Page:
Asian American lawmakers have urged fellow members of Congress to help combat the escalating amounts of racism linked to the spread of COVID-19.
In a letter issued on Wednesday, the Congressional Asian Pacific American Caucus (CAPAC), chaired by Rep. Judy Chu, asked the legislature to help them “prevent hysteria, ignorant attacks, and racist assaults that have been fueled by misinformation pertaining to the 2019 novel coronavirus (COVID-19),” through publication of accurate information.
The letter cited incidents in which Asian Americans were assaulted over fears of the virus.
Chu stressed that nobody should be vulnerable to any kind of attack due to fears of the outbreak.
“The members of Congress are the trusted sources out there,” the legislator told NBC News. “So if they say something about what the truth actually is, I think it has meaning. Also, of course, the members of Congress have a huge role to play in calming the public.”
During a public health crisis, like #coronavirus, it’s more important than ever that Members of Congress only share accurate info. That’s why today, we urged all our colleagues to stop the spread of conspiracy theories that create fear & incite violence. https://t.co/J9OrriR1Kq pic.twitter.com/uoB094ymDv
— CAPAC (@CAPAC) February 26, 2020
In a press conference on Friday, Rep. Grace Meng, whose district in Queens, New York is 40% Asian American, said that there are “restaurants that have already been shut down because of poor business,” according to USA Today.
Rita Pin Ahrens, executive director of OCA-Asian Pacific American Advocates, shared a similar observation, saying that their chapters have reported: “diminished patronage to Asian American-owned businesses, from restaurants to grocery stores, to nail salons and to other places and forcing owners into financial crisis and sending workers home.”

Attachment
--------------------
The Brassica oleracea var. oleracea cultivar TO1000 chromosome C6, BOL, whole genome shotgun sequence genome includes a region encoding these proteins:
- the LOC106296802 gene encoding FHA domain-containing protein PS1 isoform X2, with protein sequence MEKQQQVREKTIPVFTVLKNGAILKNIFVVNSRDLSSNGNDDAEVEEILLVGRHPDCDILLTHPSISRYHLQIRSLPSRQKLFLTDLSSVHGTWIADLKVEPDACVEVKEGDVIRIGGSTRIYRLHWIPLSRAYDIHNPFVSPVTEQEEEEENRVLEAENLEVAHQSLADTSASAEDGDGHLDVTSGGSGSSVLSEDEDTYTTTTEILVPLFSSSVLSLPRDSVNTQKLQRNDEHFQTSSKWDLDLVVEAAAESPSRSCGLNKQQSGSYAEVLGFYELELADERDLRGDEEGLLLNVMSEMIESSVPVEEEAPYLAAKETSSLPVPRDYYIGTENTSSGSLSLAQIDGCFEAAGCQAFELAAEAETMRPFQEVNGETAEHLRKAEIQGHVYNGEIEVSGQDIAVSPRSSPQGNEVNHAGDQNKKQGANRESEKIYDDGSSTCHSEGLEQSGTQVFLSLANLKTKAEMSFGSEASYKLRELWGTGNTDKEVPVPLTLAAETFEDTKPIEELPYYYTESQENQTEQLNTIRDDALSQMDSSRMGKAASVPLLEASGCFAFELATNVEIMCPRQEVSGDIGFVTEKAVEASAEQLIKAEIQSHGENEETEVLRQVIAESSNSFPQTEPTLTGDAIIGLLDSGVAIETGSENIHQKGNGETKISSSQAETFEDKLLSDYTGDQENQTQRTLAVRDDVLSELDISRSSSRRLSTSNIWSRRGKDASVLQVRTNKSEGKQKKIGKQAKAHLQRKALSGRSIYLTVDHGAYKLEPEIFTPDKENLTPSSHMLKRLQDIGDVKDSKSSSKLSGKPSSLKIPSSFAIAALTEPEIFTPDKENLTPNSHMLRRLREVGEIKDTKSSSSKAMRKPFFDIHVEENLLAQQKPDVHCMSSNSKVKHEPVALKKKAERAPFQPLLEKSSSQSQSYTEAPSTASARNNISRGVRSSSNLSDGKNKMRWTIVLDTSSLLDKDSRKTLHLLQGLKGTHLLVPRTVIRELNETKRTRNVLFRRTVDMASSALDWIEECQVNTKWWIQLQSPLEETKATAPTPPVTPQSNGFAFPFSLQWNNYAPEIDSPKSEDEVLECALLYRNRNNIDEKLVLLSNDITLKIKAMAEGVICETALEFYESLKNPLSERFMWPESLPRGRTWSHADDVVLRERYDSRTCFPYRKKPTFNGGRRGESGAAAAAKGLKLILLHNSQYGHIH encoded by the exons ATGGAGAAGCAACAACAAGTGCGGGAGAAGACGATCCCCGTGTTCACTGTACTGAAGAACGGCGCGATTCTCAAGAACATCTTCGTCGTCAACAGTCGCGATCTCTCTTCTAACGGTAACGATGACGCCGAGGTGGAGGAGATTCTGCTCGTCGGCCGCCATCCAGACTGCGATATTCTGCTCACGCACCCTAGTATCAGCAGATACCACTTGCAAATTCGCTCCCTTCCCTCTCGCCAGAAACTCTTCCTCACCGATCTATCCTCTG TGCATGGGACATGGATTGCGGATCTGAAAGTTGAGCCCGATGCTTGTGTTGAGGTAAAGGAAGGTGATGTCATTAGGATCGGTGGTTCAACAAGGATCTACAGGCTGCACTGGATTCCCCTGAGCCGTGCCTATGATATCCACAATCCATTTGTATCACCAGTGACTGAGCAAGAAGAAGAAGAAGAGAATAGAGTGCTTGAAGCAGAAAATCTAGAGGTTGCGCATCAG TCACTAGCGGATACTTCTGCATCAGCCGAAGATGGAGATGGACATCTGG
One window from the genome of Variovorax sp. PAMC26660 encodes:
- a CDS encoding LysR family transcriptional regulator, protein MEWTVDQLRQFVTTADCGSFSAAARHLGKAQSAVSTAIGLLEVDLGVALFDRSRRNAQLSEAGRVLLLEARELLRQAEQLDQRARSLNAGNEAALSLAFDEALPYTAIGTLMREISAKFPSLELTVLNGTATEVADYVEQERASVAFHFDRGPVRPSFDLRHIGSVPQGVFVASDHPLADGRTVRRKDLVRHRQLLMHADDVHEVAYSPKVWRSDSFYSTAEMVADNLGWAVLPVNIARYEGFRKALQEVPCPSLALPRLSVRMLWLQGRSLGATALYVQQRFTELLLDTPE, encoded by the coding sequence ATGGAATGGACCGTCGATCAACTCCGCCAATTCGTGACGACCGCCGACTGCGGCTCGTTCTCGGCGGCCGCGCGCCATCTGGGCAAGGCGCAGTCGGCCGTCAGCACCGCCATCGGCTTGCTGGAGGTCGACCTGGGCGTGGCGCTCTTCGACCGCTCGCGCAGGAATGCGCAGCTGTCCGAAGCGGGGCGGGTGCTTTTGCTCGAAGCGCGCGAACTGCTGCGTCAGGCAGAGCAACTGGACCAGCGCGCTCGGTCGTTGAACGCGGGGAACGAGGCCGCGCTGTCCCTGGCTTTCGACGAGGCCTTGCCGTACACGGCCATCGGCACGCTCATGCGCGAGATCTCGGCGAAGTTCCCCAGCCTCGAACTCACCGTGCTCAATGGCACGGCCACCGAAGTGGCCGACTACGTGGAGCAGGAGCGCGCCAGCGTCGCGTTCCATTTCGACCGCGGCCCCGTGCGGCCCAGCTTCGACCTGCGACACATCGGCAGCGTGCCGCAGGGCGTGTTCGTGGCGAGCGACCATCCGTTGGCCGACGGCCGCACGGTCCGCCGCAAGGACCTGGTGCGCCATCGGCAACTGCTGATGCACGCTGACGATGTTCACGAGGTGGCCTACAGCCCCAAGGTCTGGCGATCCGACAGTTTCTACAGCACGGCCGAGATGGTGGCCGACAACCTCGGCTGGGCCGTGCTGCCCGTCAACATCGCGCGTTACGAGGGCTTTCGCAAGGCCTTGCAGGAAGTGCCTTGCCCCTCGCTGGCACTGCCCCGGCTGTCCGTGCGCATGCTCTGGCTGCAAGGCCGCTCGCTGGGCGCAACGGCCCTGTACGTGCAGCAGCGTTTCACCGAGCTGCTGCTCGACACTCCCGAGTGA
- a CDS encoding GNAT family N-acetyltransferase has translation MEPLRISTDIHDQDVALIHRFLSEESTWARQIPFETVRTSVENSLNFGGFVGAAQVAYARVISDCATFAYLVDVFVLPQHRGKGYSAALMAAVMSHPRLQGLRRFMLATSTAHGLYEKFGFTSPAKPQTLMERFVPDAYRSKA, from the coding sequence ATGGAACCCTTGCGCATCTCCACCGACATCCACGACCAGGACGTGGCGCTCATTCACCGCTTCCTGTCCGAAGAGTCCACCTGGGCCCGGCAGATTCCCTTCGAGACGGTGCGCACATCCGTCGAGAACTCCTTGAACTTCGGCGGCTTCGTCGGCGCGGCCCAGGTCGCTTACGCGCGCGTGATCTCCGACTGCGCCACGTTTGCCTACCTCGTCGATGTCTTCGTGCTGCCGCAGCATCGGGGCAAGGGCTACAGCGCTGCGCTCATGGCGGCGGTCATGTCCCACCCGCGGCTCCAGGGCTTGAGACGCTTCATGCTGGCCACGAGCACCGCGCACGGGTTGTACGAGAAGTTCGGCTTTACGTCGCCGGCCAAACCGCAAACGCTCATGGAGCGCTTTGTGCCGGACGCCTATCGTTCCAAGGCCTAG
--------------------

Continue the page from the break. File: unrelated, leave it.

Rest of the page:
View this post on Instagram
Misinformation about #COVID-19 is spreading faster than the disease. Conspiracy theories, like that China created it in a lab, or untruths, like that Asians are more likely to carry or spread it, are dangerous and put #AsianAmericans at risk by stoking fears and inciting violence. We’ve already seen the impact across the country as Asians have been attacked or Chinese restaurants boycotted. That’s why today, we’re fighting back. First, I sent a letter to all Members of Congress urging them to only share confirmed and verifiable information. And in the Small Business Committee, I pressed the #SBA Administrator to take action to combat misinformation. #coronavirus
Last month, New York City Councilman Mark Treyger slammed such attacks after a man assaulted an Asian American woman in Chinatown and called her a “diseased b***h.”
Before dropping out of the Democratic presidential candidate race, Andrew Yang also condemned cases of racism tied to the outbreak, arguing that the best way to beat such a sentiment is to contain the disease itself.
Other instances of racism related to COVID-19 fears include a man doused with water in New York City, a woman verbally attacked in the Los Angeles subway and a child turned away from a sample stand at a Costco in Washington.
Such incidents are not limited to the U.S., however, as Asians in Canada, the U.K. and even above international waters — to name a few — have had similar experiences, resulting in a dedicated Wikipedia page.
Feature Image via Congressional Asian Pacific American Caucus